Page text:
Once he starts going in and snuggling down on his own initiative, praise him to the heavens and tell him what a clever dog he is.

Now try closing the door for a few seconds and opening it when the dog is calm, making a big fuss of him. Gradually leave the door shut for longer and only open it when he’s calm (so as to reward the good behavior.) If you respond when he’s crying, you’re teaching him to “call” you and the whining will get worse.

Crate Training

Crate Training a Puppy

In order to succeed it’s important to have realistic expectations of your puppy.

For a start, puppies under the age of 8 ½ weeks can’t control their bladders. Shutting a very young puppy in a crate will result in involuntary soiling and make crate training difficult when he’s old enough. Absolutely, get him used to eating and playing in the crate from a young age, but don’t shut him in until he’s around 9 weeks old.

Did the breeder raise the puppy in a “clean” environment? Puppies from a dirty kennel where they ran, played, and ate amongst their own poop, have a poor grasp of keeping their den clean. This doesn’t make crate training impossible, but you’d be wise to concentrate on potty training first, and once the pup has good bladder control, move your attention to the crate.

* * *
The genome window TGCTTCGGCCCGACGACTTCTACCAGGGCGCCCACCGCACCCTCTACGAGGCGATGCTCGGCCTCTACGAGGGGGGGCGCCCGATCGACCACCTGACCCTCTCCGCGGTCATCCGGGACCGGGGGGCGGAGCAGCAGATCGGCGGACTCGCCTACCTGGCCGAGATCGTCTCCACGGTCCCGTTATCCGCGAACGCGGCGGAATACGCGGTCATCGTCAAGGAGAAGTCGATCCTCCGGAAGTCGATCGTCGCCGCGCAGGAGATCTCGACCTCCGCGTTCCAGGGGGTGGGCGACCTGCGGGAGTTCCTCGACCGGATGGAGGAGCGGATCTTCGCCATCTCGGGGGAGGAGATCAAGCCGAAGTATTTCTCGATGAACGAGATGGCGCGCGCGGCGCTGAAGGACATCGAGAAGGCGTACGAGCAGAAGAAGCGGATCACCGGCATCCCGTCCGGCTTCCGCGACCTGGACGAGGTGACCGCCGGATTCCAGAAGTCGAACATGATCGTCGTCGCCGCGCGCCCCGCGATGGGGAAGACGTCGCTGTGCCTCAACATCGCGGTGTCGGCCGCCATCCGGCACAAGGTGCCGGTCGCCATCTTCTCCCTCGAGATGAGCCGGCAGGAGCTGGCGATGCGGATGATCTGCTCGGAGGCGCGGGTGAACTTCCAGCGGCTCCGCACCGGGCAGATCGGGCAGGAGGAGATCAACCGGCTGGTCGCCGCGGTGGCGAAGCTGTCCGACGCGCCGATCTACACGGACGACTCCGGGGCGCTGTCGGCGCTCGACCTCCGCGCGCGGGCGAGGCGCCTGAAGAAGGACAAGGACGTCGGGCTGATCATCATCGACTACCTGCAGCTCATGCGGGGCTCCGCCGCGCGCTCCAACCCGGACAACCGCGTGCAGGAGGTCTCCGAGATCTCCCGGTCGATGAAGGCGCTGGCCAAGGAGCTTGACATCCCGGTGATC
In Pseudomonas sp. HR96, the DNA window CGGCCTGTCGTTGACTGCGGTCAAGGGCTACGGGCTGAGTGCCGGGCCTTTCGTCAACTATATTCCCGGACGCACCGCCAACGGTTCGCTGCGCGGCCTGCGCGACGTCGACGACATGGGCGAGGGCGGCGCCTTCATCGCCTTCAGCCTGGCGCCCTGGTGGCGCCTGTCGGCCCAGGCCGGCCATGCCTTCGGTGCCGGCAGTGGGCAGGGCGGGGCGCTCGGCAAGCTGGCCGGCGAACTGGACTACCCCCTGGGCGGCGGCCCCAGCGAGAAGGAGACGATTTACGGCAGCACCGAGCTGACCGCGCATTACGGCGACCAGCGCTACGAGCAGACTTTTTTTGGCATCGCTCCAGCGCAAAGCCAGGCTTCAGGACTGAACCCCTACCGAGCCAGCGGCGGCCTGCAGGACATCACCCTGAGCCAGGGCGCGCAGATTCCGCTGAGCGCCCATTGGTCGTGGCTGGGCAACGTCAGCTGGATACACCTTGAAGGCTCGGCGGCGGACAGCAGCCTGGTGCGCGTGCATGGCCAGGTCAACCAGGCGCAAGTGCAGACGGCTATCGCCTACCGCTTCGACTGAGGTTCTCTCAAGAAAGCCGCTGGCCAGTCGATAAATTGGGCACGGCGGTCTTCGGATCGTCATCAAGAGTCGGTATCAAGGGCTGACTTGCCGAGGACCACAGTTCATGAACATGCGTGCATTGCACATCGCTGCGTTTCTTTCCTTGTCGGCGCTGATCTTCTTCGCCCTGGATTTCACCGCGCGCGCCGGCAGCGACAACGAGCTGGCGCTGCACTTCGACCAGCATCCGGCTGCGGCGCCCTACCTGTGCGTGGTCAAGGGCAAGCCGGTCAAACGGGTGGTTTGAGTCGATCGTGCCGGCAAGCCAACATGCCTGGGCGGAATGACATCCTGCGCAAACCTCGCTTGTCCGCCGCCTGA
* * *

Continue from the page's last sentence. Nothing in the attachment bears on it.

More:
When potty training the puppy, take the puppy outside every 20 – 30 minutes, and 20 minutes after eating. It’s also a good idea to get the puppy used to being shut in the crate with a chew toy after vigorous play. That way he’s more likely to be distracted by the treat and then settle down for a snooze.

Crate Training an Adult Dog

If you have an adult dog just use the same crate training methods as for a puppy. However, be aware that the smaller the dog, the smaller their bladder capacity and the faster their metabolism runs. This means if you own a toy or small breed dog, don’t leave the dog inside the crate for as long as you would a larger one and give them plenty of opportunities for a comfort break.

When Crate Training Goes Wrong

The commonest problems are barking and soiling.

  • Barking: The chances are you accidentally rewarded the barking by letting him out. Be strict about only rewarding quiet behavior, and open the crate door only when he’s calm.
  • Soiling: The most likely explanations are the dog was left in the crate too long and he got caught short, or the crate is too big. Too much space means the dog can designate a “toilet” area away from his bed.

Remember, crate training is a great way to keep both you and your dog happy, provided you go about it correctly.


Pippa Elliott

Pippa Elliott, BVMS MRCVS, is a veterinarian with 27-years' experience in companion animal practice. Pippa's first job was in a practice by the sea, where she acquired her first (of many) waif-and-stray, a Dockyard Cat Rescue kitten, called Skate. She then worked for the PDSA (People's Dispensary for Sick Animals) which is a national charity that provides veterinary care for the animals of owners with limited finance. Currently Pippa works in a Veterinary Clinic in UK.